Development of modern international humanitarian law
Efforts to regulate warfare have existed to a greater or lesser extent throughout history. But these remained temporary, local arrangements, until the middle of the 19th century when the newly-created ICRC encouraged the adoption of the first Geneva Convention.
Prior to the 1860s, rules of warfare were either decreed by rulers and commanders or agreed on between belligerents in order to satisfy contemporary needs and convenience. While in some cases they aimed to protect vital resources such as wells, or persons such as soldiers and defenceless non-combatants, they did not usually prohibit practises that modern society would find unacceptable.
The first attempt to bring together existing laws and customs of war in a document, and to impose them on an army in battle, was the "Lieber Code" (1863). This was intended solely for Union soldiers fighting in the American Civil War, and as such did not have the status of a treaty.
The following year, at the urging of the ICRC (founded in 1863), States agreed on the Geneva Convention, a set of ten articles that laid down rules designed to ensure that all soldiers wounded on the battlefield – whatever side they were on – were taken care of without distinction.
The Convention also established the neutrality of medical personnel and adopted a single, neutral emblem to protect them and the medical facilities treating the wounded: the red cross on a white ground. (The red crescent emblem was introduced in the 1870s.)
The role of the ICRC
Since then, the development of both the ICRC and what became known as international humanitarian law (IHL) has remained closely entwined. As the ICRC's own role evolved, bringing it into direct and continuous contact with the realities of war, it constantly urged governments to expand the reach of the law, which gradually came to cover warfare at sea, prisoners of war and civilians.
The scope of the Geneva Convention reflected the ICRC's own concerns, which centred on the needs of war victims. But towards the end of the 19th century, in a separate stream of law, governments began to introduce international rules (the Hague Conventions) governing the way wars were conducted.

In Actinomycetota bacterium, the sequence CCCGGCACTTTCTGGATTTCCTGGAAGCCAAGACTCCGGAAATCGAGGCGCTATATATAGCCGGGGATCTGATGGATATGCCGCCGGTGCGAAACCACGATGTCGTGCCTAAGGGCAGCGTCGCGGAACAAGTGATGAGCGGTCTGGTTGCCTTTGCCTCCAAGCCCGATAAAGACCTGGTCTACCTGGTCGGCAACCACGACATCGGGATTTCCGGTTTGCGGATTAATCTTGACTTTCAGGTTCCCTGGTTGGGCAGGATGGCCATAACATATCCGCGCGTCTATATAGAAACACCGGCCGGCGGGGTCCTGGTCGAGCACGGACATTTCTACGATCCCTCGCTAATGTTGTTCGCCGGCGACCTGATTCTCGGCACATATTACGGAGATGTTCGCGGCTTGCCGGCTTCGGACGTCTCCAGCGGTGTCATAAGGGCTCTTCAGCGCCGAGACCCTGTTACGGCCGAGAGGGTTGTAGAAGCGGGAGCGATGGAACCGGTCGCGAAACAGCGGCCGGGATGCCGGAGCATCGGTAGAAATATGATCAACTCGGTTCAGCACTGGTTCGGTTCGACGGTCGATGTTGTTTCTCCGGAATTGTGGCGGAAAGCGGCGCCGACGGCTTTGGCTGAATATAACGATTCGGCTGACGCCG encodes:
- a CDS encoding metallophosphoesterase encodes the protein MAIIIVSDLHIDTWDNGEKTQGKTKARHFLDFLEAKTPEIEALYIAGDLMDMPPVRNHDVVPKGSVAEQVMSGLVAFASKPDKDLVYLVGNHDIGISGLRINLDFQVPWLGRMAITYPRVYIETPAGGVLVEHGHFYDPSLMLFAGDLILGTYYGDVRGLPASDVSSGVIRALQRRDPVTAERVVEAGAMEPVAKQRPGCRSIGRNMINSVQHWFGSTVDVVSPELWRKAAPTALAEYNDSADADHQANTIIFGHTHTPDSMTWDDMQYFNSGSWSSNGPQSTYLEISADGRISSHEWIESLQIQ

Towards the end of World War I, the ICRC appealed for an end to the use of chemical warfare. The discussions that followed led to the adoption of a treaty (1925) to outlaw chemical weapons – a set of rules still in force.
The ICRC's intensive efforts, after World War I, to expand the protection of war victims resulted in a new Geneva Convention covering prisoners of war, in 1929. But It was unable to persuade governments to adopt a treaty covering civilians before the outbreak of World War II, thus leaving tens of millions of people without specific protection.
Breakthrough of 1949
The breakthrough on this issue came after the war, when governments adopted the four Geneva Conventions of 1949. These re-wrote the existing Conventions and added a fourth, for the protection of civilians who found themselves under enemy control.
In 1977, after much preliminary work and persuasion by the ICRC, governments adopted Protocols I and II additional to the Geneva Conventions, which combine elements of Hague and Geneva law.
Among their many major innovations, the Protocols include provisions to protect civilians from the effects of hostilities – for example by outlawing attacks that could affect civilians indiscriminately. Protocol I deals with international armed conflicts, Protocol II with conflicts of a non-international nature.
The Geneva Conventions of 1949 have been adopted by every country in the world; the Protocols have very broad acceptance and their provisions are considered as customary law.
Ensuring implementation of the law
Since the 1980s, the ICRC has put its energies into measures to encourage governments to implement IHL and to teach its provisions at relevant levels within the state administration – notably, within the armed forces. The ICRC also works with governments and national Red Cross and Red Crescent societies to promote knowledge of the law in academic circles, youth and the media.
The red cross and red crescent emblems are enshrined in the Geneva Conventions. In order to make the protection they represent more easily acceptable to a diverse global audience, an additional emblem – the red crystal – was introduced in 2005, in Protocol III additional to the Geneva Conventions.